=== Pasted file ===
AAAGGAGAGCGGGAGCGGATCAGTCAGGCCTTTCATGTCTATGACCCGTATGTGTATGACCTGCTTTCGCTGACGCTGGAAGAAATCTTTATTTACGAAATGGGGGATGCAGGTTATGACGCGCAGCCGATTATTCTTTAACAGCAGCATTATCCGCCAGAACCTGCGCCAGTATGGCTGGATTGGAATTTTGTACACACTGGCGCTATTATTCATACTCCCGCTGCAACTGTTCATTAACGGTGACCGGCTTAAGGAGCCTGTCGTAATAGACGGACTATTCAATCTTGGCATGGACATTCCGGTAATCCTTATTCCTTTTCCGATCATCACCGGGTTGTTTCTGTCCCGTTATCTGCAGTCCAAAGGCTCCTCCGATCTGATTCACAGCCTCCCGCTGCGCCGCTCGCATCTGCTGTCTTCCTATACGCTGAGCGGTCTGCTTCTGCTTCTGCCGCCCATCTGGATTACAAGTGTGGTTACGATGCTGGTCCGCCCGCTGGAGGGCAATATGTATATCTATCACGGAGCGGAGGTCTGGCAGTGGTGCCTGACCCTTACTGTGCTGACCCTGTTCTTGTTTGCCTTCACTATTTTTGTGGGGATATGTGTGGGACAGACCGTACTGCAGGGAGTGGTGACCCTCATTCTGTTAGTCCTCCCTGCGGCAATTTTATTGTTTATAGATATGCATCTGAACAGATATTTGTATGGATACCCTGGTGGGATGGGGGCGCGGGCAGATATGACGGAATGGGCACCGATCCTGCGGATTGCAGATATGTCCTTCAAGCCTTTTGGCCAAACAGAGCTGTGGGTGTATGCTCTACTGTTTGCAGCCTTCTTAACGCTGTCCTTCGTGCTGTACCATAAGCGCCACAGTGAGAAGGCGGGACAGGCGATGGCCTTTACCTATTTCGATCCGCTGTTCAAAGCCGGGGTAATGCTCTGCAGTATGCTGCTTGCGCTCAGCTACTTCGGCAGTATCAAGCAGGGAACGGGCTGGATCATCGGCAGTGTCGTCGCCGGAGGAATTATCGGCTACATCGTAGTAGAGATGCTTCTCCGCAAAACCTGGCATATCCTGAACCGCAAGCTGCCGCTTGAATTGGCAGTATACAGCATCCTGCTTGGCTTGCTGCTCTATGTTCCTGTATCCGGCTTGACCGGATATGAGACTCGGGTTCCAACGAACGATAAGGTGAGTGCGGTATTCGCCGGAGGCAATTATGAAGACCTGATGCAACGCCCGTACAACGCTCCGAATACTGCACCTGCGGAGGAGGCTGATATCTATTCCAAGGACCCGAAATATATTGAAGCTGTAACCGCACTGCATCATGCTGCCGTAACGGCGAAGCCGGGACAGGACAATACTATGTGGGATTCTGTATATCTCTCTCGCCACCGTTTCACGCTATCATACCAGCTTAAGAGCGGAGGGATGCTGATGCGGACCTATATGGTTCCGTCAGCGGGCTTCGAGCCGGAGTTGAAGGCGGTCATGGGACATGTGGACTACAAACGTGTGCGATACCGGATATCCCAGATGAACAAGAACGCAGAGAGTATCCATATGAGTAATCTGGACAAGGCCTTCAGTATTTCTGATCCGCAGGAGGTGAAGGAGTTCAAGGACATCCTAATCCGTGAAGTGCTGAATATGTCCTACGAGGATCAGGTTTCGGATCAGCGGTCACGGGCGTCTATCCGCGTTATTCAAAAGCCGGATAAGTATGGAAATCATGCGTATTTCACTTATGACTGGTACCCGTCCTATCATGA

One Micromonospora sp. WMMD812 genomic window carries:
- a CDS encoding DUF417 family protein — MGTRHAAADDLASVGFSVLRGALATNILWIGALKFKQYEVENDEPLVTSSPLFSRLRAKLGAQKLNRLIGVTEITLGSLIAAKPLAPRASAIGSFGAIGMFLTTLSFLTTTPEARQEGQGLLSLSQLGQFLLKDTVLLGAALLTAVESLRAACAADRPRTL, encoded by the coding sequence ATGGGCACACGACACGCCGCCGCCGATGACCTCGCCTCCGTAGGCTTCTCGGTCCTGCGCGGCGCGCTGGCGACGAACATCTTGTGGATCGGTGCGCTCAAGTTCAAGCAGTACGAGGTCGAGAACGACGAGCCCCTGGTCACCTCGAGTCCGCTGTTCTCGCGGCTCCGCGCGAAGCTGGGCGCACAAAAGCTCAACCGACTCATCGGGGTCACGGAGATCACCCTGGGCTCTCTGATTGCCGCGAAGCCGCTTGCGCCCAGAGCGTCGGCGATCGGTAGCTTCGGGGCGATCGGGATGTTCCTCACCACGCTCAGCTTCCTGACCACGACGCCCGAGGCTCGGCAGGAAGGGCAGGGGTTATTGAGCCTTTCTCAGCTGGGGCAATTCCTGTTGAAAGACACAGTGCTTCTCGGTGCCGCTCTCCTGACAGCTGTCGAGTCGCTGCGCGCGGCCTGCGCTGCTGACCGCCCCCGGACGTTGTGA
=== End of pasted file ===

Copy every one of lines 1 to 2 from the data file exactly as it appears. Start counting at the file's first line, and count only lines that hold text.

AAAGGAGAGCGGGAGCGGATCAGTCAGGCCTTTCATGTCTATGACCCGTATGTGTATGACCTGCTTTCGCTGACGCTGGAAGAAATCTTTATTTACGAAATGGGGGATGCAGGTTATGACGCGCAGCCGATTATTCTTTAACAGCAGCATTATCCGCCAGAACCTGCGCCAGTATGGCTGGATTGGAATTTTGTACACACTGGCGCTATTATTCATACTCCCGCTGCAACTGTTCATTAACGGTGACCGGCTTAAGGAGCCTGTCGTAATAGACGGACTATTCAATCTTGGCATGGACATTCCGGTAATCCTTATTCCTTTTCCGATCATCACCGGGTTGTTTCTGTCCCGTTATCTGCAGTCCAAAGGCTCCTCCGATCTGATTCACAGCCTCCCGCTGCGCCGCTCGCATCTGCTGTCTTCCTATACGCTGAGCGGTCTGCTTCTGCTTCTGCCGCCCATCTGGATTACAAGTGTGGTTACGATGCTGGTCCGCCCGCTGGAGGGCAATATGTATATCTATCACGGAGCGGAGGTCTGGCAGTGGTGCCTGACCCTTACTGTGCTGACCCTGTTCTTGTTTGCCTTCACTATTTTTGTGGGGATATGTGTGGGACAGACCGTACTGCAGGGAGTGGTGACCCTCATTCTGTTAGTCCTCCCTGCGGCAATTTTATTGTTTATAGATATGCATCTGAACAGATATTTGTATGGATACCCTGGTGGGATGGGGGCGCGGGCAGATATGACGGAATGGGCACCGATCCTGCGGATTGCAGATATGTCCTTCAAGCCTTTTGGCCAAACAGAGCTGTGGGTGTATGCTCTACTGTTTGCAGCCTTCTTAACGCTGTCCTTCGTGCTGTACCATAAGCGCCACAGTGAGAAGGCGGGACAGGCGATGGCCTTTACCTATTTCGATCCGCTGTTCAAAGCCGGGGTAATGCTCTGCAGTATGCTGCTTGCGCTCAGCTACTTCGGCAGTATCAAGCAGGGAACGGGCTGGATCATCGGCAGTGTCGTCGCCGGAGGAATTATCGGCTACATCGTAGTAGAGATGCTTCTCCGCAAAACCTGGCATATCCTGAACCGCAAGCTGCCGCTTGAATTGGCAGTATACAGCATCCTGCTTGGCTTGCTGCTCTATGTTCCTGTATCCGGCTTGACCGGATATGAGACTCGGGTTCCAACGAACGATAAGGTGAGTGCGGTATTCGCCGGAGGCAATTATGAAGACCTGATGCAACGCCCGTACAACGCTCCGAATACTGCACCTGCGGAGGAGGCTGATATCTATTCCAAGGACCCGAAATATATTGAAGCTGTAACCGCACTGCATCATGCTGCCGTAACGGCGAAGCCGGGACAGGACAATACTATGTGGGATTCTGTATATCTCTCTCGCCACCGTTTCACGCTATCATACCAGCTTAAGAGCGGAGGGATGCTGATGCGGACCTATATGGTTCCGTCAGCGGGCTTCGAGCCGGAGTTGAAGGCGGTCATGGGACATGTGGACTACAAACGTGTGCGATACCGGATATCCCAGATGAACAAGAACGCAGAGAGTATCCATATGAGTAATCTGGACAAGGCCTTCAGTATTTCTGATCCGCAGGAGGTGAAGGAGTTCAAGGACATCCTAATCCGTGAAGTGCTGAATATGTCCTACGAGGATCAGGTTTCGGATCAGCGGTCACGGGCGTCTATCCGCGTTATTCAAAAGCCGGATAAGTATGGAAATCATGCGTATTTCACTTATGACTGGTACCCGTCCTATCATGA

One Micromonospora sp. WMMD812 genomic window carries: